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Here we have another album from Muscle Shoalsindependent record label Single Lock Records, and it is one label boss, and fellow recording artist John Paul White is understandably proud of. The Kernal is described as a southern gentleman with an old soul, a man tied deeply to the legacy and showmanship of the wandering musician and the historic Grand Ole Opry. His brand of music has been described as homegrown Southern Mystique.
The Kernal is renowned for his hugely entertaining shows. Among other things of late he has opened for the above noted John Paul White and previous to that played bass for the likes of new Americana act Andrew Combs and Jonny Fritz. Light Country is a most appropriate title for an album giving a nod or two to 1970s Nashville Countrypolitan, plus the pop singer-songwriters of the time. His country roots are genuine, and with his father having played with Sleepy LaBeef and The Kendalls (Jeannie and Royce) and for a long time, Del Reeves, right up to Reeves’ death in 2007, his own followed later that same year The Kernal has great pedigree.
The Kernal’s musical influences and styles he favours range from the likes of 1970s Ray Stevens to Roger Miller and singer-songwriters of the age Randy Newman and Harry Nilsson (“Lubbock County”).
Among the songs that jump out at the listener are “Knock Kneed Ballerina” and reflective ode “At The Old Taco Bell” and with twangy guitar and a distinctive 1970s mellow singer-songwriter pop of “Cold Shoulder”. While on singing in at a higher pitch “Try Again” has a wistful feel and though offering a little more once he gets into the track it isn’t one I recommend (it is also a little fluffy). Better by a country mile you have the quick-paced piano warmed “I Understand” that sees The Kernal close on high. With loose lyrics set to take to the road and where anything goes he sings; I would rather your rake leaves and barely eatin’ and making the rent and come tottering home at three in the morning and on having breakfast for lunch. The off centre, Ray Stevens and Roger Miller-like tale can't help but bring a smile to the face of the listener.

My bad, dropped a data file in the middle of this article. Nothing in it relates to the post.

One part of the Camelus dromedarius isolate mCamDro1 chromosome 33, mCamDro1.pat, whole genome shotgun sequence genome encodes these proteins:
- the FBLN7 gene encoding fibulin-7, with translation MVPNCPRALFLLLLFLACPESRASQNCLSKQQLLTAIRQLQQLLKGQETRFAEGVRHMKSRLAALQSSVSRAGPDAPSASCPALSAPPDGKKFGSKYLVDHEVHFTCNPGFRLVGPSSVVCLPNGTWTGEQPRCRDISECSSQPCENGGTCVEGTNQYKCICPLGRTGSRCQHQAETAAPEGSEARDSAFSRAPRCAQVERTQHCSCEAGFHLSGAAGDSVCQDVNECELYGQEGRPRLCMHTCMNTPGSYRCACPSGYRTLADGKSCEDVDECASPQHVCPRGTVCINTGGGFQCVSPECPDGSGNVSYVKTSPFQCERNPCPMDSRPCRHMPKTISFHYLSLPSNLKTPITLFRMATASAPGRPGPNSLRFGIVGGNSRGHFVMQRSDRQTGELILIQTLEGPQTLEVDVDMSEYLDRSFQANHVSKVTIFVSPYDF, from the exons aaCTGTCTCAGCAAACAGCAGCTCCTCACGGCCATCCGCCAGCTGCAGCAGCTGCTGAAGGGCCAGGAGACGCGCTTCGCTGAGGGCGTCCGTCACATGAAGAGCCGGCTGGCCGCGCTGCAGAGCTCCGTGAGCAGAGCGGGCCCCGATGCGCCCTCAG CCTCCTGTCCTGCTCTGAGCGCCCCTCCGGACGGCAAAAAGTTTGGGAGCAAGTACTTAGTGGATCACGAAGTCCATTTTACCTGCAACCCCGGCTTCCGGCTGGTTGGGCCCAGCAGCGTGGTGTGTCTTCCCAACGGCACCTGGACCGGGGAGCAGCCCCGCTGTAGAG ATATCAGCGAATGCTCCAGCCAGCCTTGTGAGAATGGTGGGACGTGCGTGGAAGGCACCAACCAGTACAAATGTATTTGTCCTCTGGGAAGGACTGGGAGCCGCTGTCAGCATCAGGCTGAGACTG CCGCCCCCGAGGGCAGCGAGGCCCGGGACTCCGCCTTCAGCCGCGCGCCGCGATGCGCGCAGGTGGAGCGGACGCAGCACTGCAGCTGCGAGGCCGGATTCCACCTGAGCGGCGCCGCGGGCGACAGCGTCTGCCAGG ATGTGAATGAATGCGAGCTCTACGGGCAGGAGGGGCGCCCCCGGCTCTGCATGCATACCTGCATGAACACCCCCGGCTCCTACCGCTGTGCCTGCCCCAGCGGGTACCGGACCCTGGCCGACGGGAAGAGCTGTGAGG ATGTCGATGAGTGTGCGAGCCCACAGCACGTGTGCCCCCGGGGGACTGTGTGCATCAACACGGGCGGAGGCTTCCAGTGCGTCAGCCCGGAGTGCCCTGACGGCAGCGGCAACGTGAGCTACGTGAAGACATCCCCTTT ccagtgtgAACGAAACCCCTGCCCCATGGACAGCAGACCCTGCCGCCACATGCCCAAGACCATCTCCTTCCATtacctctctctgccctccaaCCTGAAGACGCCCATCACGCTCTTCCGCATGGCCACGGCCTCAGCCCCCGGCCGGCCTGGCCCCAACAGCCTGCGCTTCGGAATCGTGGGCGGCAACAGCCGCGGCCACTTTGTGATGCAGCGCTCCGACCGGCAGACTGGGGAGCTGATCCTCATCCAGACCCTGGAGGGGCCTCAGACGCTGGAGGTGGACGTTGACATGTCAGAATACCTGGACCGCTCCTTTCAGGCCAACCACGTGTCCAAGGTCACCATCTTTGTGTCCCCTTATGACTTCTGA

Interspersed with the songs you also have a snippet or two of his family of old who came from Rome, Georgia perform gospel songs as heard on the opening for “Knock Need Ballerina”. Adding to the above other notables “Tennessee Sun” is an excellent affair, and it contains hints of Bob Dylan’s style of the 1970s and is that B3-organ I hear.
I said close in relationship with “I Understand”, but there is actually another cameo family track, but that is about it from The Kernal and his travelling band that includes electric, acoustic, pedal steel guitar, keys, organ, percussion and drums.
Producers are Ben Tanner and Kern.
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